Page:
Spoilers Enhance Your Enjoyment
If being drawn and quartered were still in practice, it would be chiefly employed on those who reveal spoilers -- at least according to the Internet. Is there anything worse than waiting for the next installment of your favorite franchise, spending months religiously avoiding all teasers, reviews, and human interaction in general, only to have someone in line with you carelessly blurt out that the National Treasure was in our hearts all along?
Well, according to science, you're strangling an elderly couple outside a Nicolas Cage movie for nothing. A study at the University of California, San Diego revealed that, much in contrast to popular belief, spoilers actually enhance our enjoyment. In a series of experiments, researchers presented test subjects with one of three different versions of a story: one that was spoiled beforehand, one that was in its original, unspoiled state, and one that had the spoiler incorporated somewhere in the middle -- presumably via a clown face popping up halfway through and screaming "HE'S BEEN DEAD THE WHOLE TIME HUHUHUH!"
To the absolute shock of all, the results unanimously proved that overreacting Internet forum members do not, in fact, represent the sum total of human psychology: Test subjects who knew the spoilers beforehand enjoyed the stories significantly more than those who experienced them unspoiled. Subjects exposed to middle-point spoilers also enjoyed the stories less, but we'll chalk that one up to the Impending Death Clown.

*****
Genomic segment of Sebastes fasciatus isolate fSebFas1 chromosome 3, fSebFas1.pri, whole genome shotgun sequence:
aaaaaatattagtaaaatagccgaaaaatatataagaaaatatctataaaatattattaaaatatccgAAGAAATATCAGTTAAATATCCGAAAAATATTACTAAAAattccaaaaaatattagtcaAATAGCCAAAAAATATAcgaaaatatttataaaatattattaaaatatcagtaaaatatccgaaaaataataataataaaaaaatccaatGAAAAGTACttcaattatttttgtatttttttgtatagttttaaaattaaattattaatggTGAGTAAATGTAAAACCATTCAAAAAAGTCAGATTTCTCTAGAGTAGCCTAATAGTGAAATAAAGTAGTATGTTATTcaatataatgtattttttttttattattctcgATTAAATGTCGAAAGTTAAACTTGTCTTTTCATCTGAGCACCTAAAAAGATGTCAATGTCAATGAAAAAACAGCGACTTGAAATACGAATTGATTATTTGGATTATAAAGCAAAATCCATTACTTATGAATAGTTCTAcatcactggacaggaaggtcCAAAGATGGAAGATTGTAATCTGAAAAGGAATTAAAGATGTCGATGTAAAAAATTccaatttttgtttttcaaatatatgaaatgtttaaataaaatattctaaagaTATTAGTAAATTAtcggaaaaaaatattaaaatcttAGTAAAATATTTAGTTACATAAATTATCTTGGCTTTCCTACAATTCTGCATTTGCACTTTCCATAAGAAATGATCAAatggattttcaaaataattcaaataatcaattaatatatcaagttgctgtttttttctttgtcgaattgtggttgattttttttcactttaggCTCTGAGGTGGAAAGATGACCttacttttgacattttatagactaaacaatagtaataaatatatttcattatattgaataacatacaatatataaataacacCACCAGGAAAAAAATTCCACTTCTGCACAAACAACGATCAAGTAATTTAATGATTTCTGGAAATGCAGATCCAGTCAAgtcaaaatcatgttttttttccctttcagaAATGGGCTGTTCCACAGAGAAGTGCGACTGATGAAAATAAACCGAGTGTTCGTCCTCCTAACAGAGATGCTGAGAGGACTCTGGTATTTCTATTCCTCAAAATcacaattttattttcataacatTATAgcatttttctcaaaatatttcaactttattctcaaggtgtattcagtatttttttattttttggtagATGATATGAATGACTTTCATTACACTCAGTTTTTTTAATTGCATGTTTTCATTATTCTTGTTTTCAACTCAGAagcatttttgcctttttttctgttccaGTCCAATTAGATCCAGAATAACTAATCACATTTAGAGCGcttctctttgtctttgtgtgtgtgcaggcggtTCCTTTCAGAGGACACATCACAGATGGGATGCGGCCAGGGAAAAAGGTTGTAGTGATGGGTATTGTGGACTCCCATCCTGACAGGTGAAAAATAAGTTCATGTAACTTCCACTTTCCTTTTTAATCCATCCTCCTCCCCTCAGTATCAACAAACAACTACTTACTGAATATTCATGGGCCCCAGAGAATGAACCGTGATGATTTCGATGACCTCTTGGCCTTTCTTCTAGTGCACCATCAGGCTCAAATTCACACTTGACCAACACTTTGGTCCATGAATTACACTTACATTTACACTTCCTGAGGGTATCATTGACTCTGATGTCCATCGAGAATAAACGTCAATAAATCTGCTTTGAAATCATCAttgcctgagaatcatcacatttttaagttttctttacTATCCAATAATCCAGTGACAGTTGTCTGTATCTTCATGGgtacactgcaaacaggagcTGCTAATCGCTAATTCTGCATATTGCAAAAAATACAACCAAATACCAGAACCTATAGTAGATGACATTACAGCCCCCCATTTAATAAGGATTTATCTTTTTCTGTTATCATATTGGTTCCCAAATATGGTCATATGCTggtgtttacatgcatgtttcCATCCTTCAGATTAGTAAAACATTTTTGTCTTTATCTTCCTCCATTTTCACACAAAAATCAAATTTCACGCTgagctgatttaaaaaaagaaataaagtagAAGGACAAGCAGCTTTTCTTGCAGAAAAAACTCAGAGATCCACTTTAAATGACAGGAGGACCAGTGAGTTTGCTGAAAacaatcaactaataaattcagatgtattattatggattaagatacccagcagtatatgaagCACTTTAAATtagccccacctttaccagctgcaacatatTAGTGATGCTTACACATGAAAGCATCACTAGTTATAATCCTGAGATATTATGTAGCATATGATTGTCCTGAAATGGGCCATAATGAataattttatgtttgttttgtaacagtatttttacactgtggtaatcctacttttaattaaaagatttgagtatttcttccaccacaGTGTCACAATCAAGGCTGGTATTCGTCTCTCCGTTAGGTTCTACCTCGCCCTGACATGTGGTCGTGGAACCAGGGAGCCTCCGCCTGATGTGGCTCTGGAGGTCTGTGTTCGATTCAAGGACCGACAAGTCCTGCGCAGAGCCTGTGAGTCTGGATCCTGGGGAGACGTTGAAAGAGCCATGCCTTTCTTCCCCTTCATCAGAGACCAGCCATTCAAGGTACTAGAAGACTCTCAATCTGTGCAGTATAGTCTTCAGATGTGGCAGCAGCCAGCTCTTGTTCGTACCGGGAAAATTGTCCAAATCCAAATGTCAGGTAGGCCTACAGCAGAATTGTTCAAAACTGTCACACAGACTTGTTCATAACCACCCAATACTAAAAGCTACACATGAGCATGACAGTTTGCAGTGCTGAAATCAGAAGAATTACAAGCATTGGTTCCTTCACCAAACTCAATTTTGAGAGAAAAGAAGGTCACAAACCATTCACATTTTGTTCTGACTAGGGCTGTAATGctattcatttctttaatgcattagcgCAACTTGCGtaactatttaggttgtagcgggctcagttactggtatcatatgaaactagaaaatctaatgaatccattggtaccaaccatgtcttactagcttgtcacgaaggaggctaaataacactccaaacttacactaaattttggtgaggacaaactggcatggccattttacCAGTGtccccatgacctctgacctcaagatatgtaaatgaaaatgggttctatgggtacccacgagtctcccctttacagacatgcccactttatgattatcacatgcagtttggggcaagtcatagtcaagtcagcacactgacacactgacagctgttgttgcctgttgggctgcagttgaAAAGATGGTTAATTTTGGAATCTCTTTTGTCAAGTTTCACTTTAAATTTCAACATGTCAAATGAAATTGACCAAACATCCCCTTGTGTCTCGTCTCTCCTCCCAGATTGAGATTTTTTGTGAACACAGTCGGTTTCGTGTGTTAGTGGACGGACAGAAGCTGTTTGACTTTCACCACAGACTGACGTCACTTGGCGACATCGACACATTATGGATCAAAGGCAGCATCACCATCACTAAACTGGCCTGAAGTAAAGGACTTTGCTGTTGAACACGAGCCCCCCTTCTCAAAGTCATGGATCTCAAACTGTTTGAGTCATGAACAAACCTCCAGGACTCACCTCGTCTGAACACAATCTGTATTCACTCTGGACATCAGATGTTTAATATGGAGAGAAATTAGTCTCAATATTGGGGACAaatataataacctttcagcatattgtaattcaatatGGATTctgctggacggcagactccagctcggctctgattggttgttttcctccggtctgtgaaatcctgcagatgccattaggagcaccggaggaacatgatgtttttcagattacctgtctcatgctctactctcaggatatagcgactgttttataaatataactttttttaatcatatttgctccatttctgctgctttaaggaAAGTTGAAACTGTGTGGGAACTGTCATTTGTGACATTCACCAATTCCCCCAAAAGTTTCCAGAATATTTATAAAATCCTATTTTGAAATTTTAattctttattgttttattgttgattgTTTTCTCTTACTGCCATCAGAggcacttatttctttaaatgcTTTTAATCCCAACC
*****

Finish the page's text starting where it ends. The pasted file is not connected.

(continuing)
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You ruin everything, Patrick.
Researchers theorize that this is because we tend to focus primarily on the plot and the resulting suspense, which prevents us from chilling out and taking in all the other wondrous elements that make up good storytelling. Or, as Jonathan Leavitt of UC San Diego's psychology department more eloquently put it, "Once you know how it turns out, it's cognitively easier -- you're more comfortable processing the information -- and [you] can focus on a deeper understanding of the story."